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Gene. 2016 Feb 1;576(2 Pt 1):593-602. doi: 10.1016/j.gene.2015.10.014. Epub 2015 Oct 28.

Speciation of two gobioid species, Pterogobius elapoides and Pterogobius zonoleucus revealed by multi-locus nuclear and mitochondrial DNA analyses.

Author information

1
The Imperial Residence, 1-1 Chiyoda, Chiyoda-ku, Tokyo 100-0001, Japan.
2
The University Museum, The University of Tokyo, 7-3-1 Hongo, Bunkyo-ku, Tokyo 113-0033, Japan; Tokyo University of Agriculture, 1737 Funako, Atsugi-shi, Kanagawa 243-0034, Japan.
3
Imperial Household Agency, 1-1 Chiyoda, Chiyoda-ku, Tokyo 100-8111, Japan.
4
Center for Information Biology, National Institute of Genetics, 1111 Yata, Mishima, Shizuoka 411-8540, Japan; Department of Molecular Life Science, Tokai University School of Medicine, 143 Shimokasuya, Isehara, Kanagawa 259-1193, Japan.
5
Center for Information Biology, National Institute of Genetics, 1111 Yata, Mishima, Shizuoka 411-8540, Japan.
6
School of Life Sciences, Fudan University, SongHu Rd. 2005, Shanghai 200438, China; The Institute of Statistical Mathematics, 10-3 Midori-cho, Tachikawa, Tokyo 190-8562, Japan.
7
The Institute of Statistical Mathematics, 10-3 Midori-cho, Tachikawa, Tokyo 190-8562, Japan.
8
The Kyoto University Museum, Kyoto University, Yoshida Honmachi, Sakyo-ku, Kyoto 606-8501, Japan.
9
Center for Information Biology, National Institute of Genetics, 1111 Yata, Mishima, Shizuoka 411-8540, Japan; Computational Bioscience Research Center, Biological and Environmental Science and Engineering, King Abdullah University of Science and Technology (KAUST), Thuwal 23955-6900, Saudi Arabia. Electronic address: tgojobor@nig.ac.jp.

Abstract

To understand how geographical differentiation of gobioid fish species led to speciation, two populations of the Pacific Ocean and the Sea of Japan for each of the two gobioid species, Pterogobius elapoides and Pterogobius zonoleucus, were studied in both morphological and molecular features. Analyzing mitochondrial genes, Akihito et al. (2008) suggested that P. zonoleucus does not form a monophyletic clade relative to P. elapoides, indicating that "Sea of Japan P. zonoleucus" and P. elapoides form a clade excluding "Pacific P. zonoleucus" as an outgroup. Because morphological classification clearly distinguish these two species and a gene tree may differ from a population tree, we examined three nuclear genes, S7RP, RAG1, and TBR1, in this work, in order to determine whether nuclear and mitochondrial trees are concordant, thus shedding light on the evolutionary history of this group of fishes. Importantly, nuclear trees were based on exactly the same individuals that were used for the previously published mtDNA trees. The tree based on RAG1 exon sequences suggested a closer relationship of P. elapoides with "Sea of Japan P. zonoleucus", which was in agreement with the mitochondrial tree. In contrast, S7RP and TBR1 introns recovered a monophyletic P. zonoleucus. If the mitochondrial tree represents the population tree in which P. elapoides evolved from "Sea of Japan P. zonoleucus", the population size of P. elapoides is expected to be smaller than that of "Sea of Japan P. zonoleucus". This is because a smaller population of the new species is usually differentiated from a larger population of the ancestral species when the speciation occurred. However, we found no evidence of such a small population size during the evolution of P. elapoides. Therefore, we conclude that the monophyletic P. zonoleucus as suggested by S7RP and TBR1 most likely represents the population tree, which is consistent with the morphological classification. In this case, it is possible that the incongruent mitochondrial and RAG1 trees are either due to incomplete lineage sorting of ancestral polymorphisms or to introgression by hybridization. Because of a smaller effective population size of mitochondria compared with nuclear genes, the introgression might be a more likely scenario in explaining the incongruent mitochondrial tree than the incomplete lineage sorting. Because of smaller effective population size of "Sea of Japan P. zonoleucus" than that of P. elapoides, the direction of the introgression was likely to be from the latter to the former. This evolutionary work of the two gobioid species highlights the need of analyzing multiple gene trees for both nuclear and mitochondrial genes as well as scrutinization of morphological characteristics to obtain a population tree representing the organismal evolutionary history.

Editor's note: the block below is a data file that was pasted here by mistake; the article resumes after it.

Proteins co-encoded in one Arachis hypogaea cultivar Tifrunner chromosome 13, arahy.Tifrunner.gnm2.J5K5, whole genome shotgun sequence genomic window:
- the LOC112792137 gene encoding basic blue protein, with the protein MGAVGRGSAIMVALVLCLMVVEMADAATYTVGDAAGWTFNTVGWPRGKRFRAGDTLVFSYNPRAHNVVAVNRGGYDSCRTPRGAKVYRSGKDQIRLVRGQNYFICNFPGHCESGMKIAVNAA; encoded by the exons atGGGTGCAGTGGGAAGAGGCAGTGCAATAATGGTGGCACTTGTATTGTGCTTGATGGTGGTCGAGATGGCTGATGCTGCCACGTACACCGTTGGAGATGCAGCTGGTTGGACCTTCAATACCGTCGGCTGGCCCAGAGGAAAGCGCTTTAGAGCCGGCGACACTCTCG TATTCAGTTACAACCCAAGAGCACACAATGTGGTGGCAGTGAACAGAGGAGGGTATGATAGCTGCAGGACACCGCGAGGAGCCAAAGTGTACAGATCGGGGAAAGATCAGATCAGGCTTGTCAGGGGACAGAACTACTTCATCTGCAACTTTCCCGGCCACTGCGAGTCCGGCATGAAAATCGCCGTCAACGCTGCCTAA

PMID:
26475939
DOI:
10.1016/j.gene.2015.10.014
[Indexed for MEDLINE]

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